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Anatomy for Artists: The Complete Guide to Drawing the Human Body

Anatomy for Artists: The Complete Guide to Drawing the Human Body PDF

Author: Barrington Barber

Publisher: Arcturus


Publish Date: November 30, 2015


Pages: 133

File Type: Epub

Language: English

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Book Preface

Anatomy books are essential for figure artists, but many are published for medical purposes and tend to give too much information. For example, the inner organs of the body are interesting to know about, but not relevant for drawing. What is important for the artist or art student to learn is the structure of the human form, based on the skeleton and the musculature. There have been a number of good and useful books on this subject. Some are a little out of date, not so much in the information they give, but in the way it is presented. Other well-produced contemporary books are mainly photographic.

My task here has been to produce a comprehensive anatomy book which has all the information necessary for an artist, using drawings and diagrams presented in an easy-to-follow format; and I also wanted to put into it everything I have found useful in my own drawing practices.

Firstly in this book I deal with the full figure, followed by chapters on the anatomy of the major parts of the body. Each section shows the skeleton from different viewpoints, then the muscles on top of the bone structure, and finally the surface form of the human body.

Of course, not all human bodies are perfectly formed and proportions differ from person to person. Throughout the book I have used well-proportioned, fairly athletic figures. This means that you will become acquainted with the shapes of the muscles at their best, although you will probably draw many people who do not have such well-toned bodies as these.

Throughout the book I examine each part of the body in detail, concentrating in particular on musculature and how the body moves. Each area of detailed analysis may sometimes repeat what has been shown in previous chapters: this is necessary because some muscles overlie others and this, to a certain extent, changes their shape on the surface. So don’t be surprised to see the same names cropping up from time to time, and it does make them easier to remember.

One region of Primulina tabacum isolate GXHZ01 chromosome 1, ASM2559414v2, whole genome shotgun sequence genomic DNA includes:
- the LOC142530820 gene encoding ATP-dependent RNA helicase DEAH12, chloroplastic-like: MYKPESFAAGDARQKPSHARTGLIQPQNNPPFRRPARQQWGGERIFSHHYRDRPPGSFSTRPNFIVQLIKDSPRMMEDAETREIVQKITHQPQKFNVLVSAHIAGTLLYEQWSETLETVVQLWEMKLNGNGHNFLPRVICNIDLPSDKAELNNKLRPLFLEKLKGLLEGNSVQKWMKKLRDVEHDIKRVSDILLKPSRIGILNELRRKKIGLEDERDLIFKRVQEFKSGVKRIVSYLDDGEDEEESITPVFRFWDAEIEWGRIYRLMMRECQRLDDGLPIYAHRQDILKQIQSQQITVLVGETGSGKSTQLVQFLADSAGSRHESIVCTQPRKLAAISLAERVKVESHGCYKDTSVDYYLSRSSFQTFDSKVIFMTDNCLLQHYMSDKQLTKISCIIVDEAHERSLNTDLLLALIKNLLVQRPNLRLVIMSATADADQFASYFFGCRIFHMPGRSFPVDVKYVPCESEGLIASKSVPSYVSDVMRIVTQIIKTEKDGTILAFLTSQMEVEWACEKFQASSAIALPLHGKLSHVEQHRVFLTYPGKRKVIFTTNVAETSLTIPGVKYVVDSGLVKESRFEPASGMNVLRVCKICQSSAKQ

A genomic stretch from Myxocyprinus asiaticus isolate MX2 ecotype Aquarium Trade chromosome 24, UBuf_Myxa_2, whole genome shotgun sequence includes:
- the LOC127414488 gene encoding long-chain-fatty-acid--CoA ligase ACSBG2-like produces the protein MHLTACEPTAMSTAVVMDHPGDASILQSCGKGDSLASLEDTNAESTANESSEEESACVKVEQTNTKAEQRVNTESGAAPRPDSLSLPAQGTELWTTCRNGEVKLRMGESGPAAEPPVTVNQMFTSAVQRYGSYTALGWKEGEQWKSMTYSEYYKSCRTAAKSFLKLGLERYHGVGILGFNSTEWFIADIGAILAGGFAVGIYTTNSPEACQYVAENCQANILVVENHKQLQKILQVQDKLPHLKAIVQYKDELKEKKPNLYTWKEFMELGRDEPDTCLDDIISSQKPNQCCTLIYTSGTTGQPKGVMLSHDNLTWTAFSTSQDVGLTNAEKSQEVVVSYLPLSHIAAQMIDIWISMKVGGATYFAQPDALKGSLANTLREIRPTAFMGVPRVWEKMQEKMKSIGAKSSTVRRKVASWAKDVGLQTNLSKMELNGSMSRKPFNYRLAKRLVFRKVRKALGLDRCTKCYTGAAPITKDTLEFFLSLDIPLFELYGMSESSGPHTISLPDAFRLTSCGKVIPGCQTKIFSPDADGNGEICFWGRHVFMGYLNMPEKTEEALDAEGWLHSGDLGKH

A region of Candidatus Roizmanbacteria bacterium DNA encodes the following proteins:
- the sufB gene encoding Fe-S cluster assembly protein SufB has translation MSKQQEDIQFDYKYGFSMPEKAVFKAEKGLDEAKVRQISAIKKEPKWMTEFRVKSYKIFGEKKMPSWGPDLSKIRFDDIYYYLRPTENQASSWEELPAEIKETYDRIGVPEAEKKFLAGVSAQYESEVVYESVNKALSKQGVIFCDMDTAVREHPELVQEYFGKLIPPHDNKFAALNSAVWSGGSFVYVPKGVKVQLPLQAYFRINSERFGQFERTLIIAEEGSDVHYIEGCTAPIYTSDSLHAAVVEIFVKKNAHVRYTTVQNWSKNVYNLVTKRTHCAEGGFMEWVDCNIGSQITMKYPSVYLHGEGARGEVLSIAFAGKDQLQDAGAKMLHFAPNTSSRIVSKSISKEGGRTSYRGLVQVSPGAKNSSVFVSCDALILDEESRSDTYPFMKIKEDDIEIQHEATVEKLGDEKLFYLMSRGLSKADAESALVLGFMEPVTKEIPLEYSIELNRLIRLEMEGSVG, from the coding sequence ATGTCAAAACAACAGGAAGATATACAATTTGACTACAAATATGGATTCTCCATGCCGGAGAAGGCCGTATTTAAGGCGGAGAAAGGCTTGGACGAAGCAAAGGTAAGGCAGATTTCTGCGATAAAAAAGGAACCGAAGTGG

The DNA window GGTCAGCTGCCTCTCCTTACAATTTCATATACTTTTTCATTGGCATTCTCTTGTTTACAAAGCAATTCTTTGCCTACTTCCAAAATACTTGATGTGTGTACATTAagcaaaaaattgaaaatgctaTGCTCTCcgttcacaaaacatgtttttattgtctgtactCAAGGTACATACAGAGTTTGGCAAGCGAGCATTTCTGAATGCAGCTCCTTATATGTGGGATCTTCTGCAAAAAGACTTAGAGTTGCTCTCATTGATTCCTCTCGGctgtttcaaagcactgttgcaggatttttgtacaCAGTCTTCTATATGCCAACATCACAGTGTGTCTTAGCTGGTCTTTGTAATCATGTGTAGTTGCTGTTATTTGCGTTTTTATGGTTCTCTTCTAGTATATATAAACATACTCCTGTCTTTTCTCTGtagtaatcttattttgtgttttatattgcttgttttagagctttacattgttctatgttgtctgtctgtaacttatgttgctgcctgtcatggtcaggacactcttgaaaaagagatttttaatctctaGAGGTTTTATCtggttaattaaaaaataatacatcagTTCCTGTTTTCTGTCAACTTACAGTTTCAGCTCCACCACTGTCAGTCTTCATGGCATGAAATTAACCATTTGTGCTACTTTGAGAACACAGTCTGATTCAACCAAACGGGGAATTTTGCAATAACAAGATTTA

In the technical introduction at the start of the book you will find an explanation of descriptive terms used in medical circles, followed by a detailed list of Latin terminology. This is worth reading, because understanding anatomical terms will help you follow the annotations in the book. It may take a little time to remember all the names you need, but after regular use of these terms you will usually remember enough to describe what you are looking at.

I have omitted any description of the brain, heart, lungs and other viscera because these items are housed within the cranium, the ribcage and the pelvis, and it is the bony parts of the body which dictate the surface shape for figure-drawing purposes. I have also left out details of the male genitalia, because the differences in size and shape are too variable.

Throughout history, artists have looked at our bodies and shown their beauty, force and distortions. I have used the best possible references to draw these pictures, including my own life studies, but have not drawn from dissected corpses as Michelangelo or Leonardo da Vinci did. Artists have contributed a lot to the study of anatomy, both for artistic and medical purposes. In drawing, the practising artist wants to capture the form of this complex bodily machinery, but before doing so he or she needs to know how it works.

Technical Introduction

This section is intended to give you some initial detail about the human anatomy before starting to draw. I have described the properties of bones, muscles, tendons, cartilage, skin, fat and joints, and shown diagrams of the different types of joints and muscles. There is also an introduction to anatomical terminology: you will find this useful as certain terms are used throughout the book.


The skeleton is the solid framework of the body, partly supporting and partly protective. The shape of the skeleton can vary widely. It affects the build of a person and determines whether they have masses of muscle and fat or not.

Bones are living tissue supplied by blood and nerves. They can become weaker and thinner with malnutrition and lack of use or heavier and stronger when having to support more weight. They are soft and pliable in the embryo, and only become what we would consider hard and bone-like by the twenty-fifth year of life.

Humans have 206 bones, but it is possible to be born with some bones missing or even extra ones, and a few bones fuse together with age. We each have a skull, ribcage, pelvis and vertebral column, as well as arm, hand, leg and foot bones. Most bones are symmetrical. The bones of the limbs are cylindrical, thickening towards the ends. The projecting part of a bone is referred to as a process or an eminence.

Highly mobile areas of the body, such as the wrists, consist of numerous small bones. Other bones, like the scapula (shoulder blade) can move in all directions, controlled by the muscles around them.

The bones of the cranium (skull) differ from all others. They grow from separate plates into one fused vault to house the brain. The mandible (jawbone) is the only movable bone in the head.

The long bones of the arms and legs act like levers, while the flat bones of the skull, the cage-like bones of the ribs and the basin shape of the pelvis protect the more vulnerable organs such as the brain, heart, lungs, liver and the abdominal viscera.

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